Microtubules offset growth site from the cell centre in fission yeast.
Castagnetti S., Novák B., Nurse P.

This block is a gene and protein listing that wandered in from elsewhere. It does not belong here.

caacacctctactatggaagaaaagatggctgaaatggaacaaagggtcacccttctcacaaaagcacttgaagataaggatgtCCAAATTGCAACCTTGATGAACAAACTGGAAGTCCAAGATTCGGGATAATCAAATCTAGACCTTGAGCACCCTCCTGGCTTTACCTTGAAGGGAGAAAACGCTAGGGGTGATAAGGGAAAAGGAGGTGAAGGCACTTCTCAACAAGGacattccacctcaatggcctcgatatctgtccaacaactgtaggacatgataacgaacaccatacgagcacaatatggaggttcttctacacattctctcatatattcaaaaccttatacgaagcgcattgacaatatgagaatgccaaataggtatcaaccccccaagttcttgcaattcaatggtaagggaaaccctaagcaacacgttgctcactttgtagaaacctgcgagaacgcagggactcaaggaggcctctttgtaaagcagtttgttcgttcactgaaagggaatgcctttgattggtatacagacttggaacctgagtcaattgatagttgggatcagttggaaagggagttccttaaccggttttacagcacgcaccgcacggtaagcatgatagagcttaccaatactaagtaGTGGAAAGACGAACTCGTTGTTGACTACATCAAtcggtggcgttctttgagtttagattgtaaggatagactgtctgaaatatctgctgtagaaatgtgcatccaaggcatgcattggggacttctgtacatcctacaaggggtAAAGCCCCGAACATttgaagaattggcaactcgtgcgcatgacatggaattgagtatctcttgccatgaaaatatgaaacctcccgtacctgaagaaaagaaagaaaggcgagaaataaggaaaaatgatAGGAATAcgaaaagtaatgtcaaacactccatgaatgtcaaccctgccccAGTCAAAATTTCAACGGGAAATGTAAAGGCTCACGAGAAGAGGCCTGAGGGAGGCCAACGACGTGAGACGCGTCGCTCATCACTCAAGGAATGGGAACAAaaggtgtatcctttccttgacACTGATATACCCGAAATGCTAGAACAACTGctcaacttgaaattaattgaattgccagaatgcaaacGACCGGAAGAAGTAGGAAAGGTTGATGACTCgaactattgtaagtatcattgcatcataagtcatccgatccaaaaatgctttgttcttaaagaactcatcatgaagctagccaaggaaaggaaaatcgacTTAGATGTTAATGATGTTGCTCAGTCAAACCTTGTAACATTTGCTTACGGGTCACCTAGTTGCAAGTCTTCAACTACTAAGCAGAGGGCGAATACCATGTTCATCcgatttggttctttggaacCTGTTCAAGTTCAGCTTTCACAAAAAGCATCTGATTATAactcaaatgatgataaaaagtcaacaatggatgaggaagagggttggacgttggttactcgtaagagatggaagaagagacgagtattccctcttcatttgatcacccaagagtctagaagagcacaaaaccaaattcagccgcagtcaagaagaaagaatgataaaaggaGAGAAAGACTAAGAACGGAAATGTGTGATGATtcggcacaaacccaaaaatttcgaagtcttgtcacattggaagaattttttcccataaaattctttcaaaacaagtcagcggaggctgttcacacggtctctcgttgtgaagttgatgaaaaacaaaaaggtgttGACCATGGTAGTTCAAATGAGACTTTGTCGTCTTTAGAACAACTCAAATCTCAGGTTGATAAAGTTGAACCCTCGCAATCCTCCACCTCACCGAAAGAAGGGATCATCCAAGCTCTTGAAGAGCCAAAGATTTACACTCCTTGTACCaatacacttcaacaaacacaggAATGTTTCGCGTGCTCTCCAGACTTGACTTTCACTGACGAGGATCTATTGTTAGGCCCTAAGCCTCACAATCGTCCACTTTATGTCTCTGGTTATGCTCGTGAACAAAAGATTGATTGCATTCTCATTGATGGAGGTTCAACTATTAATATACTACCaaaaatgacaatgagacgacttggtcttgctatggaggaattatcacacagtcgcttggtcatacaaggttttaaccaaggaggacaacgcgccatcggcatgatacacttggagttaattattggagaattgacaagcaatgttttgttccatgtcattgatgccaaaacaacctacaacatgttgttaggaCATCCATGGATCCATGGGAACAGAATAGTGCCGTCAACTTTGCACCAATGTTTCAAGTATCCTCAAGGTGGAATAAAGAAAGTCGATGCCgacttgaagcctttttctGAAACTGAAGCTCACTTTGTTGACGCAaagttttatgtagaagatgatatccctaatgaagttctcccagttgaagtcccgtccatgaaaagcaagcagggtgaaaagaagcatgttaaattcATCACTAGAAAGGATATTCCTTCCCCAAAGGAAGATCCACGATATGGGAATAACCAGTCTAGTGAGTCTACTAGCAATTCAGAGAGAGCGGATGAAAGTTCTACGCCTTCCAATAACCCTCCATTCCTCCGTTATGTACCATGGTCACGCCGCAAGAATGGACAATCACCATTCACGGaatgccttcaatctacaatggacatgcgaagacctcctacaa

The design principles that underlie cellular morphogenetic mechanisms are central to understanding the generation of cell form. We have investigated the constraints governing the formation and positioning of new growth zones in the fission yeast cell and have shown that establishment of a new axis of polarity is independent of microtubules and that in the absence of microtubules a new growth zone is activated near the nucleus in the middle of the cell. Activation of a new growth zone can occur at any stage of the cell cycle as long as the nucleus is a sufficient distance away from previously growing ends. The positioning of growth zones is regulated by the polarity marker Tea1 delivered by microtubules; cells with short microtubules locate the growth zone near the region where the microtubules terminate. We propose a model for the activation of new growth zones comprising a long-range laterally inhibitory component and a self-activating positive local component that is delivered to cell ends by Tea1 and the microtubules. The principle of this symmetry-breaking design may also apply to the morphogenesis of other cells.